In response to the striking multiplicity of interpretations of Rousseau’s general will (and as a further contribution to it), this paper defends a procedural reading of the general will as one that is constructed through majority voting in the assembly ; it shows how some of the least promising passages of Rousseau’s text in Book Four of The Social Contract are fully assimilable to this interpretation ; and in opposition to the view that the general will is somehow derivable from the citizens’ common good, it contends that Rousseau generally considers that voting is in fact what gives the idea of the common good its content. Some of the best recent critical literature on Rousseau has focused on the moment when citizens might not subjectively experience the general will as an expression of their freedom. In response to this, often framed as the problem of political dissent, the paper argues that there is no persuasive solution on the level of abstract theory ; nevertheless, that Rousseau’s political thought provides us with a number of resources that help us to think about the problems and possibilities of dissent in a well-ordered republic. Stephen Dedalus’ classic trio of « silence, exile, and cunning » helps to provide a label for three of these, and the paper concludes with some brief remarks on the prospects for Rousseauvian civil disobedience.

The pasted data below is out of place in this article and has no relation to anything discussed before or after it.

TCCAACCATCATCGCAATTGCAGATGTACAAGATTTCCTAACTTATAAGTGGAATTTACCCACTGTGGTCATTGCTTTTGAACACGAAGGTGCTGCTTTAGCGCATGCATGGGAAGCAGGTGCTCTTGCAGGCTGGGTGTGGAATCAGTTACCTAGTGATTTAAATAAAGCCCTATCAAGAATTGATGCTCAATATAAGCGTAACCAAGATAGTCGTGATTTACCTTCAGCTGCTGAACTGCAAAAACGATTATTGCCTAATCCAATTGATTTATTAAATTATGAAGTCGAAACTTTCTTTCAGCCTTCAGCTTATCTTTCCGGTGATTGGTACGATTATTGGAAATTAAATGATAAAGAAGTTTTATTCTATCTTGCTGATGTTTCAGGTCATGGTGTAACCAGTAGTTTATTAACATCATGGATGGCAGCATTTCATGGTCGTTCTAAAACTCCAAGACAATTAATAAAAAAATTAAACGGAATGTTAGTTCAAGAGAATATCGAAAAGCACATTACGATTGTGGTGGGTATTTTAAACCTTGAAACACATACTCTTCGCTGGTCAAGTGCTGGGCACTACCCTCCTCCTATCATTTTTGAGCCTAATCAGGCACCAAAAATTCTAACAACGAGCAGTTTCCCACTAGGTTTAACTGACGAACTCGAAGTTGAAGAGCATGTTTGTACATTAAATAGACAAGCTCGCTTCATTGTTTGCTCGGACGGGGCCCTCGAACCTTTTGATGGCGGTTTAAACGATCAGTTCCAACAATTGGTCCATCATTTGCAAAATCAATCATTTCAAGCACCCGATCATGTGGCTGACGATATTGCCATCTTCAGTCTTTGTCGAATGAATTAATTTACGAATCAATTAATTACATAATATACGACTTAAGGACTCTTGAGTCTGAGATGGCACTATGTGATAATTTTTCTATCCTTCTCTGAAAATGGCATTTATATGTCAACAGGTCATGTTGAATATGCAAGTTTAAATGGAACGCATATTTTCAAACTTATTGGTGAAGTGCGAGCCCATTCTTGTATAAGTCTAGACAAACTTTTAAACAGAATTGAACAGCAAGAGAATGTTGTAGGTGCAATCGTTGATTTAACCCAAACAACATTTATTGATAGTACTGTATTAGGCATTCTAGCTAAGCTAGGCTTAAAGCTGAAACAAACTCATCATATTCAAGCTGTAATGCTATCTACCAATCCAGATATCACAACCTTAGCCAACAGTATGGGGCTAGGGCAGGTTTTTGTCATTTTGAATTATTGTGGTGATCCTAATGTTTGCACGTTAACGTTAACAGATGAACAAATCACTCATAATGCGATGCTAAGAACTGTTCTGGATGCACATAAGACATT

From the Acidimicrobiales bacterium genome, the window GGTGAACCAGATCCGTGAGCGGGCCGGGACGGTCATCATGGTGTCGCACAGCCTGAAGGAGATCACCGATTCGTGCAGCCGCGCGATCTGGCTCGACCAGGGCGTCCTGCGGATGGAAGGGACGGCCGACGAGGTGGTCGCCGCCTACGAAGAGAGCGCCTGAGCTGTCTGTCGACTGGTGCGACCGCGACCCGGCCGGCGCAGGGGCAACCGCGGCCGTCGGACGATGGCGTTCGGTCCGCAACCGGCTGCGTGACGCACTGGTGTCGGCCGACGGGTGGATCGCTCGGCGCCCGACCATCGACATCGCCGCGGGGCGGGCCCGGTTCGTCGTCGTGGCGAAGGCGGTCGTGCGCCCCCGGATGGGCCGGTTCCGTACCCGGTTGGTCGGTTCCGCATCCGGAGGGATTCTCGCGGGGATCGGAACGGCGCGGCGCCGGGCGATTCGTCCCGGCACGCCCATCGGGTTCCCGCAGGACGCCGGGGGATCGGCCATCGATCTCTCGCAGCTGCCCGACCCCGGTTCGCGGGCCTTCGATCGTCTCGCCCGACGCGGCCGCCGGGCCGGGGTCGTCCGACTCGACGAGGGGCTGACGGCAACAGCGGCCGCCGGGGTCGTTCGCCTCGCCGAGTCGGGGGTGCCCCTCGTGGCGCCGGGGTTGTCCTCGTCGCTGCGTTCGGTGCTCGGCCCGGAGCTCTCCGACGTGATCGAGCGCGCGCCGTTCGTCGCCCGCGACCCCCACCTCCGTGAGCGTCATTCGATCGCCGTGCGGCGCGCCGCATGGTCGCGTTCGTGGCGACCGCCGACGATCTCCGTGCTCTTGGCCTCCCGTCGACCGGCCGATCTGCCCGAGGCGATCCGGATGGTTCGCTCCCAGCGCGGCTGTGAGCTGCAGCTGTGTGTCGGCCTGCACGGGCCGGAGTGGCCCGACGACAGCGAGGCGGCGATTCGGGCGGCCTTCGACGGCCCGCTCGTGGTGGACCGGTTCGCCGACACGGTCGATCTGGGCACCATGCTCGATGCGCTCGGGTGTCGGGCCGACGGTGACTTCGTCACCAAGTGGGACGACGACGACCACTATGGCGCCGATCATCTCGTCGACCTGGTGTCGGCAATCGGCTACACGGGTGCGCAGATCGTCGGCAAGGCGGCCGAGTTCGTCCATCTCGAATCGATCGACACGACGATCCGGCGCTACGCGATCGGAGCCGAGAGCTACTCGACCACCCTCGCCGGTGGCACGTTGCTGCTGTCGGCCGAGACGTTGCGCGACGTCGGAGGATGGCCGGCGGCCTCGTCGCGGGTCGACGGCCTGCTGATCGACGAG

|Translated title of the contribution||At the limits of the general will: silence, exile, cunning, and disobedience in Rousseau's political thought|
|Number of pages||20|
|Journal||Les études philosophiques|
|Publication status||Published - Oct 2007|